escarole

noun
es·​ca·​role | \ ˈe-skə-ˌrōl How to pronounce escarole (audio) \

Definition of escarole

: an endive having slightly bitter broad, flat leaves used especially cooked as a vegetable

Examples of escarole in a Sentence

Recent Examples on the Web Warm up some leftover gravy or pan juices with big handfuls of greens, such as spinach or escarole, just until wilted and served atop crusty bread. Kim Sunée, Anchorage Daily News, 25 Nov. 2021 The escarole in brodo ($8.75) and stracciatella egg drop soup ($8.75) are based on a strong chicken stock. John Mariani, Forbes, 24 June 2021 Meal for two, sans drinks: $60-$140 What to order: Pork chop, diver scallop crudo ($16), short rib, filet mignon, escarole ($11) Meat-free options: Most of the sides are vegetarian; no entrees. Soleil Ho, SFChronicle.com, 20 Feb. 2020 Sometimes made even more complète with a garlicky, acidic escarole salad mounded right on top and a bottle of the local hard cider to drink. Gabrielle Hamilton, New York Times, 25 Mar. 2020 Add drained beans, stir them around, then add veg stock (or just water), Parm rinds, and chopped winter greens like mustard, escarole, kale, chard. Sarah Jampel, Bon Appétit, 24 Feb. 2020 Minestra is a simple soup of greens and beans — escarole and white cannellinis for our family. NBC News, 17 Nov. 2019 Add escarole, feta, and walnuts and toss gently to combine. Washington Post, 10 June 2019 Season with salt and pepper to taste, then set aside. Drizzle the quarters of escarole with olive oil and season with salt and pepper. Alexandra Hall, BostonGlobe.com, 17 July 2019 See More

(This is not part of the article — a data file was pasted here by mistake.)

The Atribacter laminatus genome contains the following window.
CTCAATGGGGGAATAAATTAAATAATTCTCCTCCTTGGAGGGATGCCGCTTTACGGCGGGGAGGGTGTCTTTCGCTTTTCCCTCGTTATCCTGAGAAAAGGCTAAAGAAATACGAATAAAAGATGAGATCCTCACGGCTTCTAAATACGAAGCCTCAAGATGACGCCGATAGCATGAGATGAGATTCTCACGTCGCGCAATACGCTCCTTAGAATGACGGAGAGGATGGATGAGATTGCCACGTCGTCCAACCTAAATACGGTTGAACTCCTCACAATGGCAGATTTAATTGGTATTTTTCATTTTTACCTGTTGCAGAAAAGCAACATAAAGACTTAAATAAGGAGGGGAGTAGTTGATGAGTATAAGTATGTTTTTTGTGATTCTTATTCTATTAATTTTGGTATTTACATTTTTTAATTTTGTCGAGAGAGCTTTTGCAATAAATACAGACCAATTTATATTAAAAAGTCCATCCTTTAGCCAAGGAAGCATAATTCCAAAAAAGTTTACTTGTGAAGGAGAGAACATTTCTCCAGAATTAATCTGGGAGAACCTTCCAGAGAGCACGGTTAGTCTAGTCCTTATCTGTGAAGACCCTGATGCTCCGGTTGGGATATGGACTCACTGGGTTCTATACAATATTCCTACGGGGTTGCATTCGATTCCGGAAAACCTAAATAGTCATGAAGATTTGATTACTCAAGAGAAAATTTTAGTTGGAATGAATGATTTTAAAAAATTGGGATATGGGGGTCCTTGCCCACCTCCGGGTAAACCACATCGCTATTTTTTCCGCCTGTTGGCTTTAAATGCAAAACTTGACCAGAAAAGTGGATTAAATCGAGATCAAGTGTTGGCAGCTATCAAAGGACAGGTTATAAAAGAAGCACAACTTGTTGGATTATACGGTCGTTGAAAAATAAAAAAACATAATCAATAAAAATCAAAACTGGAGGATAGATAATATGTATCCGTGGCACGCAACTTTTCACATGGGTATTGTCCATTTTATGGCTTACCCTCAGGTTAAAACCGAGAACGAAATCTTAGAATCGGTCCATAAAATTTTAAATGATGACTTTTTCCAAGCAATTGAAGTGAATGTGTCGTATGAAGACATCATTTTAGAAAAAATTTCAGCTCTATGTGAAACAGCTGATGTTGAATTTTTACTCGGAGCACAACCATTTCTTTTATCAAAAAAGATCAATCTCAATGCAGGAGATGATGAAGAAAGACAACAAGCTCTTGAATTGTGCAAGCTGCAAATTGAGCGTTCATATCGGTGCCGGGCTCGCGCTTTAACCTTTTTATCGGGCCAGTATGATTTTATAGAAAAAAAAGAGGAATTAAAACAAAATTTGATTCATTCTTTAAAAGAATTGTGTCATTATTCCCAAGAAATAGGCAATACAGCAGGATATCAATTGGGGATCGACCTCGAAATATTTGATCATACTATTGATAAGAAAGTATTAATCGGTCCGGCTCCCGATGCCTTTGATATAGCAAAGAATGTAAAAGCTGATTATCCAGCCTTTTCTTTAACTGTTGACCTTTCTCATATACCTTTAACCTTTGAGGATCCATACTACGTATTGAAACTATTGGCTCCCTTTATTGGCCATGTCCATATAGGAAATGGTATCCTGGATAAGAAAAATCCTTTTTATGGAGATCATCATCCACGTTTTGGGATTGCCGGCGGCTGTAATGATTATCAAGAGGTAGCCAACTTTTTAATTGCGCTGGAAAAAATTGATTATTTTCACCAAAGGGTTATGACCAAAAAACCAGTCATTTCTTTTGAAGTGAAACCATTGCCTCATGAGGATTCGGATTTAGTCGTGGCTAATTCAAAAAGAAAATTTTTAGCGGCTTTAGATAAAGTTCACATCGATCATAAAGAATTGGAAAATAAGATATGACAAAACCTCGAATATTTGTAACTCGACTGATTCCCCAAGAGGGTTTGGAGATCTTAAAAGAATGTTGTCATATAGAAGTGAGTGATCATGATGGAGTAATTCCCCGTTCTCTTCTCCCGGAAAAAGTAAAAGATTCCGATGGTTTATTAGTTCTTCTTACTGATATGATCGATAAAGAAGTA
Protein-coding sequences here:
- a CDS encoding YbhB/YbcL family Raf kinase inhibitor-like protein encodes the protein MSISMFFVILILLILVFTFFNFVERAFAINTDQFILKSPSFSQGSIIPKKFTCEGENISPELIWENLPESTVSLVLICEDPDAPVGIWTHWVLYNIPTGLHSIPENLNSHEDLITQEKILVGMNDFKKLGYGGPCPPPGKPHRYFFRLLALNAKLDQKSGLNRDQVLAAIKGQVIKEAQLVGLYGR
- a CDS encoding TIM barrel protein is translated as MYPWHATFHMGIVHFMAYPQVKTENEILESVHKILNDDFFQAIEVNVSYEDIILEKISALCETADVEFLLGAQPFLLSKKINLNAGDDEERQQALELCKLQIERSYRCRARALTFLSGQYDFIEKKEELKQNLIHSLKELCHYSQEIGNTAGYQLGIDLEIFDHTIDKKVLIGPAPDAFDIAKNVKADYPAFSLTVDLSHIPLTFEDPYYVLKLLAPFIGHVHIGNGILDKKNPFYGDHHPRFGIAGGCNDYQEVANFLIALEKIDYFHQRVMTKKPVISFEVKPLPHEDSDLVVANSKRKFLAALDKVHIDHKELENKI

These example sentences are selected automatically from various online news sources to reflect current usage of the word 'escarole.' Views expressed in the examples do not represent the opinion of Merriam-Webster or its editors. Send us feedback.

First Known Use of escarole

1897, in the meaning defined above

History and Etymology for escarole

French escarole, scarole, from Old French escariole, from Late Latin escariola, from Latin escarius of food, from esca food, from edere to eat — more at eat

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The first known use of escarole was in 1897

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Dictionary Entries Near escarole

escarmouche

escarole

escarp

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Cite this Entry

“Escarole.” Merriam-Webster.com Dictionary, Merriam-Webster, https://www.merriam-webster.com/dictionary/escarole. Accessed 17 Aug. 2022.

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More from Merriam-Webster on escarole

Nglish: Translation of escarole for Spanish Speakers

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